Seems clear to me that Pincus is referring to the tape-destruction investigation, NOT the newly expanded torture investigation, when he talks about contractors giving testimony to the GJ (and Pincus doesn’t give any indication of WHEN Durham asked contractors to testify, just that he already has done it).

    Does it seem odd that Pincus tossed in just this one bit about contractors in a piece about CIA covering employees‘ legal fees?

  7. JasonLeopold says:

    Even if the GJ hearing is related to the destruction of the torture tapes can Durham still take testimony from the contractors related to the torture cases he is reviewing?

    • timbo says:

      He could cross-examine looking for motive to destroy the evidence. In order to charge with obstruction, you have to have a reasonable explanation of motive. This is best done in a grand jury setting before deciding whether or not to make a charge of obstruction.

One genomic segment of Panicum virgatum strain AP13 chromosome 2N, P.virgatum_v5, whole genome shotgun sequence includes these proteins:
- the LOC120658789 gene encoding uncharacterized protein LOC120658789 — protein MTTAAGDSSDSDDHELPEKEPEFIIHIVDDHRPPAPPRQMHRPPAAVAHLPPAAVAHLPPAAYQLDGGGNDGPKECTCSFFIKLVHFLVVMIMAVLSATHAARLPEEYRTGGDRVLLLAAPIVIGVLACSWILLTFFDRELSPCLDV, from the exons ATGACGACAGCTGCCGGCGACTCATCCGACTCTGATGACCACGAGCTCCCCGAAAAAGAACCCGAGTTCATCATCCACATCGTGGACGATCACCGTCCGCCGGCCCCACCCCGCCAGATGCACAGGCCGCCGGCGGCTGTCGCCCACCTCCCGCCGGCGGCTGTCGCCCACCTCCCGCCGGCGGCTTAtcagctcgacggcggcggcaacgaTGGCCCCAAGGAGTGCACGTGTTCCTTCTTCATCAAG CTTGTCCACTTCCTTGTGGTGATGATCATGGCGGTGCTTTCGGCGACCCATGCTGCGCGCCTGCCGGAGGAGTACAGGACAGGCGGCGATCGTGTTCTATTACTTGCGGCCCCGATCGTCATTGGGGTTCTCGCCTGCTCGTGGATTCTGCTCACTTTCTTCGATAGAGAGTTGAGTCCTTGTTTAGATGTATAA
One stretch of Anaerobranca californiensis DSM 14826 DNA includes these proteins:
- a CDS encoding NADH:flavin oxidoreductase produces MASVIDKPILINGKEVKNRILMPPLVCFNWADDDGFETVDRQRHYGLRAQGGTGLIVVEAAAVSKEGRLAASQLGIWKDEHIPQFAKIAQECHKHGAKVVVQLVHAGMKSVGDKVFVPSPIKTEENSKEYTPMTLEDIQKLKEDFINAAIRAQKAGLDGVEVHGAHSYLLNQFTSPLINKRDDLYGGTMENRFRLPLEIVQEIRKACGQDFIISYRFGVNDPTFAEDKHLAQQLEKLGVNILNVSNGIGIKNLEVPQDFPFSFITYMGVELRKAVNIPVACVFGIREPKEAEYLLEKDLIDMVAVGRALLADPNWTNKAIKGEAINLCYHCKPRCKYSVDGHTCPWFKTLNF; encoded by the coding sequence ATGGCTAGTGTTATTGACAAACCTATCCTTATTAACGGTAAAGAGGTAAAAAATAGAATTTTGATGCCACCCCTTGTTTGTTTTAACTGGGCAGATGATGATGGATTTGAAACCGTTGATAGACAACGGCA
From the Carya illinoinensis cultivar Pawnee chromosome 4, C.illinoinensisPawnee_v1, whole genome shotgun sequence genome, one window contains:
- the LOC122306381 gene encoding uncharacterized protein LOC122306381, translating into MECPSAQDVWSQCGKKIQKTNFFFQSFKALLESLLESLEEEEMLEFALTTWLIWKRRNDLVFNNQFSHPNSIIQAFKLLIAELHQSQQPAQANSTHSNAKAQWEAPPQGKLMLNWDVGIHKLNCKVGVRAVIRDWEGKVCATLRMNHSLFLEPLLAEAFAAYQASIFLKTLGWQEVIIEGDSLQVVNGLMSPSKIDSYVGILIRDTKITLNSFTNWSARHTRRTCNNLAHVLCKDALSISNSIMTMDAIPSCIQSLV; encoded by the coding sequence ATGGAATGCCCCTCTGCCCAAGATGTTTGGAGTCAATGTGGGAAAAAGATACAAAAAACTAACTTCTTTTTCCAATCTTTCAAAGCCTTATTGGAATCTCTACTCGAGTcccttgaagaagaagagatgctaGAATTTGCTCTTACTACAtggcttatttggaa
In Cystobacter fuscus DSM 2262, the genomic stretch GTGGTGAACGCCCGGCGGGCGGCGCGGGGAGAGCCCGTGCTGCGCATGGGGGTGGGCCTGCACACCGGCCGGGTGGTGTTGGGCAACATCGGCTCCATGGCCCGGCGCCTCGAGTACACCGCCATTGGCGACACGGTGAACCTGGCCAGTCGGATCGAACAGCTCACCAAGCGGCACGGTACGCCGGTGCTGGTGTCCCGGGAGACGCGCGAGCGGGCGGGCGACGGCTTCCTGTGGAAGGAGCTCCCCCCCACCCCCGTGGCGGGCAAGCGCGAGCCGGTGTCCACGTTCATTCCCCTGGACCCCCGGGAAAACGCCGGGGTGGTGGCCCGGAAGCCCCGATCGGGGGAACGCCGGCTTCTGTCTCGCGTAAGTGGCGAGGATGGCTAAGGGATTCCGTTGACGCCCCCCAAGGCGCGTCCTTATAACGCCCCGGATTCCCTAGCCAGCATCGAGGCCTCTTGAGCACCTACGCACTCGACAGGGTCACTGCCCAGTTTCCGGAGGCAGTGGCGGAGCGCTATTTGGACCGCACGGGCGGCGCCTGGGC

8. whyknot says:

    Well if investigating the cover-up is an easier first step than the crimes themselves, okay. Also I like that expanding Durham’s mandate has brought out in public the fact that previous investigations were obviously tainted and that no conclusions (aka lies) from the previous administration in this area can be relied upon.

    • timbo says:

      Perhaps Holder was simply getting official credit for something that Durham was going to do anyways. My guess is that Durham would have informed Holder in advance that he was proceeding with grand jury cross-examinations of contractors…thus giving Holder and the Obama administration a chance to get out ahead of this story and take some of the political heat off of Durham. This would also likely loosen more tongues easier to see that Holder was supporting a widening of the investigation that Durham was no doubt pursuing?